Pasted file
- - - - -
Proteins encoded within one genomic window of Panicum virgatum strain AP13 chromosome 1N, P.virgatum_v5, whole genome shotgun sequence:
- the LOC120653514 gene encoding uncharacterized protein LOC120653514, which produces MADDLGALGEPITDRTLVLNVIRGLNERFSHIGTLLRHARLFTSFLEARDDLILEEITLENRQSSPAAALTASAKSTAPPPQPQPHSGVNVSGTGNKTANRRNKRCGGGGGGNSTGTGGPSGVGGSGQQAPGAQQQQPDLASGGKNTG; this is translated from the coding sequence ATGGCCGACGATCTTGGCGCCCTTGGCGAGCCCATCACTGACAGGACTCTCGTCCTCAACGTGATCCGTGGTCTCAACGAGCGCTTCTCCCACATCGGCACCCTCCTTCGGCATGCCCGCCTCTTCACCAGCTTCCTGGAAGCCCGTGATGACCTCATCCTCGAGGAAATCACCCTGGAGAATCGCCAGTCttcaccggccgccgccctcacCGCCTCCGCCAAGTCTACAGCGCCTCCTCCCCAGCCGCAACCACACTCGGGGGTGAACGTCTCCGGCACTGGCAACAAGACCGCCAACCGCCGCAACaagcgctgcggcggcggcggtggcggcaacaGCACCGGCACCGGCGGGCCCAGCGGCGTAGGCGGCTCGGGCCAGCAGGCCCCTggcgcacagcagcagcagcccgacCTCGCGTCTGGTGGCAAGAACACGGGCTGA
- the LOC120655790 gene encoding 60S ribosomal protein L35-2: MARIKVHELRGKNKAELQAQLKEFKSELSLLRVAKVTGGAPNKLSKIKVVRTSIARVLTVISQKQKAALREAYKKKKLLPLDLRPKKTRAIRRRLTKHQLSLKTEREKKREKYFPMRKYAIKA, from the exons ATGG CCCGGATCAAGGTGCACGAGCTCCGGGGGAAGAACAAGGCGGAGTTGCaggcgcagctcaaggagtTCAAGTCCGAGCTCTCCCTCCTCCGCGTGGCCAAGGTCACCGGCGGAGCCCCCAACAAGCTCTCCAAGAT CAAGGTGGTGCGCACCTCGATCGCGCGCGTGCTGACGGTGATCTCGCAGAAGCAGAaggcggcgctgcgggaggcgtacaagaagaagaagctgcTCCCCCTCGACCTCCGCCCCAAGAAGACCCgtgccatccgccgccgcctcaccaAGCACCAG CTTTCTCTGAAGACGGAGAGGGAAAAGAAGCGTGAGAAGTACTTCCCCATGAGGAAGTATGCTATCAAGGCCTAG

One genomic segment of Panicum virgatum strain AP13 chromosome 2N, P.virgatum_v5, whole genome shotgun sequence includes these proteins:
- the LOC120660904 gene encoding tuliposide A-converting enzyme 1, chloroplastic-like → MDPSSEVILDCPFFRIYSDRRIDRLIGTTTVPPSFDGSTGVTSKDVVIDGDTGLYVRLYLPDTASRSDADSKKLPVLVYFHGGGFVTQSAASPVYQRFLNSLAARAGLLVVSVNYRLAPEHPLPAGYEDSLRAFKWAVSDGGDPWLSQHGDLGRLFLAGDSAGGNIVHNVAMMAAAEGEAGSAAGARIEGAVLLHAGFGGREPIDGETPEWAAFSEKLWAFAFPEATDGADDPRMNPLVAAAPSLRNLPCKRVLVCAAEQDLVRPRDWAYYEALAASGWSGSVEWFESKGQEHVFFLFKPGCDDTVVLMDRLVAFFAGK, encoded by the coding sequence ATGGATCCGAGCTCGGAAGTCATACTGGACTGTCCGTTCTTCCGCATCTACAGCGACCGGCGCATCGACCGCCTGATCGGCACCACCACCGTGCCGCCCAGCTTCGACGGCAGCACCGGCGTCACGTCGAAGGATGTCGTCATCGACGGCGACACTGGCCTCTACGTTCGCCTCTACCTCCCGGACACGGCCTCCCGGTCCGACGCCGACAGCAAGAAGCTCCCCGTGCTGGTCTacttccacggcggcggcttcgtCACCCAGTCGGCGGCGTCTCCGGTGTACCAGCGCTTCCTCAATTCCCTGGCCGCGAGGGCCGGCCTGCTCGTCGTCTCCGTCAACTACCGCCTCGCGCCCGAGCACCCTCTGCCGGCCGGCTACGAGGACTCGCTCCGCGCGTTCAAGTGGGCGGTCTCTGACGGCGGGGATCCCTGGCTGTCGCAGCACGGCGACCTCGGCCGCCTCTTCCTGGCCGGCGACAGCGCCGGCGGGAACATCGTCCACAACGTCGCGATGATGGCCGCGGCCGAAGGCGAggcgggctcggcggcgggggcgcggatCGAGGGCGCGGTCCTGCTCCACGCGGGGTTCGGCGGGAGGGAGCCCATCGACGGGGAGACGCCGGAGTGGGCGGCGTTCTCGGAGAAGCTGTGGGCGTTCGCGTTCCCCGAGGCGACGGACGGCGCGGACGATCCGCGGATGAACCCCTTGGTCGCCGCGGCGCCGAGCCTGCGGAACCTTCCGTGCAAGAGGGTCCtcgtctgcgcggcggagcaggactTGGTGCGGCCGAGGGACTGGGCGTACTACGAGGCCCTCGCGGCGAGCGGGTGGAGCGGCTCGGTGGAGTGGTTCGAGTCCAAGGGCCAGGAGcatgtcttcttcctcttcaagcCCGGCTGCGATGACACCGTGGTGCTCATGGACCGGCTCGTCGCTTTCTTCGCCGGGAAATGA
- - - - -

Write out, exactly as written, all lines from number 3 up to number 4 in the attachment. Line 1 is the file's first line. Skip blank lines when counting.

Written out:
- the LOC120655790 gene encoding 60S ribosomal protein L35-2: MARIKVHELRGKNKAELQAQLKEFKSELSLLRVAKVTGGAPNKLSKIKVVRTSIARVLTVISQKQKAALREAYKKKKLLPLDLRPKKTRAIRRRLTKHQLSLKTEREKKREKYFPMRKYAIKA, from the exons ATGG CCCGGATCAAGGTGCACGAGCTCCGGGGGAAGAACAAGGCGGAGTTGCaggcgcagctcaaggagtTCAAGTCCGAGCTCTCCCTCCTCCGCGTGGCCAAGGTCACCGGCGGAGCCCCCAACAAGCTCTCCAAGAT CAAGGTGGTGCGCACCTCGATCGCGCGCGTGCTGACGGTGATCTCGCAGAAGCAGAaggcggcgctgcgggaggcgtacaagaagaagaagctgcTCCCCCTCGACCTCCGCCCCAAGAAGACCCgtgccatccgccgccgcctcaccaAGCACCAG CTTTCTCTGAAGACGGAGAGGGAAAAGAAGCGTGAGAAGTACTTCCCCATGAGGAAGTATGCTATCAAGGCCTAG

One genomic segment of Panicum virgatum strain AP13 chromosome 2N, P.virgatum_v5, whole genome shotgun sequence includes these proteins: